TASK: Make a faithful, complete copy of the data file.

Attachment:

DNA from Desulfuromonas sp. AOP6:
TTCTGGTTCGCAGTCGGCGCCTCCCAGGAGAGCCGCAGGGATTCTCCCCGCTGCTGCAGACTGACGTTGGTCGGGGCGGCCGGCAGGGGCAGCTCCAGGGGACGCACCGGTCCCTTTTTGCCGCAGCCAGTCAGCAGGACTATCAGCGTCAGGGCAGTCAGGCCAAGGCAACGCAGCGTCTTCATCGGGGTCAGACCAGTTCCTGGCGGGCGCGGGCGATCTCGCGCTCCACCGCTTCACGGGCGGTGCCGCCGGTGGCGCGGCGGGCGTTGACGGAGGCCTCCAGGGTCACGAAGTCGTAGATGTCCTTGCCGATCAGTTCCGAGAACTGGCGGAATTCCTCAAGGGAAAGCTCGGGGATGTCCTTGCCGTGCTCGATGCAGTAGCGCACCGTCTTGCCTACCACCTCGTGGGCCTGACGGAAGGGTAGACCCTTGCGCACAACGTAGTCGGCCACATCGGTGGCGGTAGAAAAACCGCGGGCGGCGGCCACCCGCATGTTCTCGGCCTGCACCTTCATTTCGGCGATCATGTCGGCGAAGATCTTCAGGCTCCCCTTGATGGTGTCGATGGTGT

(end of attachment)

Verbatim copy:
DNA from Desulfuromonas sp. AOP6:
TTCTGGTTCGCAGTCGGCGCCTCCCAGGAGAGCCGCAGGGATTCTCCCCGCTGCTGCAGACTGACGTTGGTCGGGGCGGCCGGCAGGGGCAGCTCCAGGGGACGCACCGGTCCCTTTTTGCCGCAGCCAGTCAGCAGGACTATCAGCGTCAGGGCAGTCAGGCCAAGGCAACGCAGCGTCTTCATCGGGGTCAGACCAGTTCCTGGCGGGCGCGGGCGATCTCGCGCTCCACCGCTTCACGGGCGGTGCCGCCGGTGGCGCGGCGGGCGTTGACGGAGGCCTCCAGGGTCACGAAGTCGTAGATGTCCTTGCCGATCAGTTCCGAGAACTGGCGGAATTCCTCAAGGGAAAGCTCGGGGATGTCCTTGCCGTGCTCGATGCAGTAGCGCACCGTCTTGCCTACCACCTCGTGGGCCTGACGGAAGGGTAGACCCTTGCGCACAACGTAGTCGGCCACATCGGTGGCGGTAGAAAAACCGCGGGCGGCGGCCACCCGCATGTTCTCGGCCTGCACCTTCATTTCGGCGATCATGTCGGCGAAGATCTTCAGGCTCCCCTTGATGGTGTCGATGGTGT